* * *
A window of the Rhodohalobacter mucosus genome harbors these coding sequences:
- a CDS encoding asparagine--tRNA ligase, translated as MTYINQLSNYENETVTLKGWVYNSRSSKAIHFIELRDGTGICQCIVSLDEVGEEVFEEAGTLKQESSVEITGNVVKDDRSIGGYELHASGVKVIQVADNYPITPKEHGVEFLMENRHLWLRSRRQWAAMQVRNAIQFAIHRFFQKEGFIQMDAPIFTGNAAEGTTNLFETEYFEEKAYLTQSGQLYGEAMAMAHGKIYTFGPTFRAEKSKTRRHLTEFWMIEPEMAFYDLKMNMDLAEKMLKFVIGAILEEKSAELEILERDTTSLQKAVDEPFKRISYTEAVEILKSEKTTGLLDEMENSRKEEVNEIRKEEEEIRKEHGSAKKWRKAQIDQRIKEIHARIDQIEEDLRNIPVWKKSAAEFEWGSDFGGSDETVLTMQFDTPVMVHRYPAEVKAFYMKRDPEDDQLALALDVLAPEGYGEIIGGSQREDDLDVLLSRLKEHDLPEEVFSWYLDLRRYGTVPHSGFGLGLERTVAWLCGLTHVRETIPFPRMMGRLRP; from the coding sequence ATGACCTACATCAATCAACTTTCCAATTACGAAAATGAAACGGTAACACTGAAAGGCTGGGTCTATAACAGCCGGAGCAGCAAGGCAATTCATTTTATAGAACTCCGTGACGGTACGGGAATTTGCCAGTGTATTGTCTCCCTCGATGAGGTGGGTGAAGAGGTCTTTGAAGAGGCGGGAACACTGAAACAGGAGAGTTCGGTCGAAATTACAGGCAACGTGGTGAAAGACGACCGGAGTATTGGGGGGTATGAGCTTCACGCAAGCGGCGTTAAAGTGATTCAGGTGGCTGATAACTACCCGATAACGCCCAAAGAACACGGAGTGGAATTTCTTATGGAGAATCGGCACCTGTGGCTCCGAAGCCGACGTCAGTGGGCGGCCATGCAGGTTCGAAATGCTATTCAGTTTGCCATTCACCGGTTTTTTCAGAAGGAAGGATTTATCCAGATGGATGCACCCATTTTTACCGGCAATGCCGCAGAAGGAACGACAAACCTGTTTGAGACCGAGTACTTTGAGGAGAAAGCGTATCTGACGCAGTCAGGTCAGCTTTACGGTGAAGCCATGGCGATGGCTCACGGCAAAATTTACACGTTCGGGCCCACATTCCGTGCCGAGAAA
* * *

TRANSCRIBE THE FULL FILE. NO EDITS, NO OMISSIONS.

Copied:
A window of the Rhodohalobacter mucosus genome harbors these coding sequences:
- a CDS encoding asparagine--tRNA ligase, translated as MTYINQLSNYENETVTLKGWVYNSRSSKAIHFIELRDGTGICQCIVSLDEVGEEVFEEAGTLKQESSVEITGNVVKDDRSIGGYELHASGVKVIQVADNYPITPKEHGVEFLMENRHLWLRSRRQWAAMQVRNAIQFAIHRFFQKEGFIQMDAPIFTGNAAEGTTNLFETEYFEEKAYLTQSGQLYGEAMAMAHGKIYTFGPTFRAEKSKTRRHLTEFWMIEPEMAFYDLKMNMDLAEKMLKFVIGAILEEKSAELEILERDTTSLQKAVDEPFKRISYTEAVEILKSEKTTGLLDEMENSRKEEVNEIRKEEEEIRKEHGSAKKWRKAQIDQRIKEIHARIDQIEEDLRNIPVWKKSAAEFEWGSDFGGSDETVLTMQFDTPVMVHRYPAEVKAFYMKRDPEDDQLALALDVLAPEGYGEIIGGSQREDDLDVLLSRLKEHDLPEEVFSWYLDLRRYGTVPHSGFGLGLERTVAWLCGLTHVRETIPFPRMMGRLRP; from the coding sequence ATGACCTACATCAATCAACTTTCCAATTACGAAAATGAAACGGTAACACTGAAAGGCTGGGTCTATAACAGCCGGAGCAGCAAGGCAATTCATTTTATAGAACTCCGTGACGGTACGGGAATTTGCCAGTGTATTGTCTCCCTCGATGAGGTGGGTGAAGAGGTCTTTGAAGAGGCGGGAACACTGAAACAGGAGAGTTCGGTCGAAATTACAGGCAACGTGGTGAAAGACGACCGGAGTATTGGGGGGTATGAGCTTCACGCAAGCGGCGTTAAAGTGATTCAGGTGGCTGATAACTACCCGATAACGCCCAAAGAACACGGAGTGGAATTTCTTATGGAGAATCGGCACCTGTGGCTCCGAAGCCGACGTCAGTGGGCGGCCATGCAGGTTCGAAATGCTATTCAGTTTGCCATTCACCGGTTTTTTCAGAAGGAAGGATTTATCCAGATGGATGCACCCATTTTTACCGGCAATGCCGCAGAAGGAACGACAAACCTGTTTGAGACCGAGTACTTTGAGGAGAAAGCGTATCTGACGCAGTCAGGTCAGCTTTACGGTGAAGCCATGGCGATGGCTCACGGCAAAATTTACACGTTCGGGCCCACATTCCGTGCCGAGAAA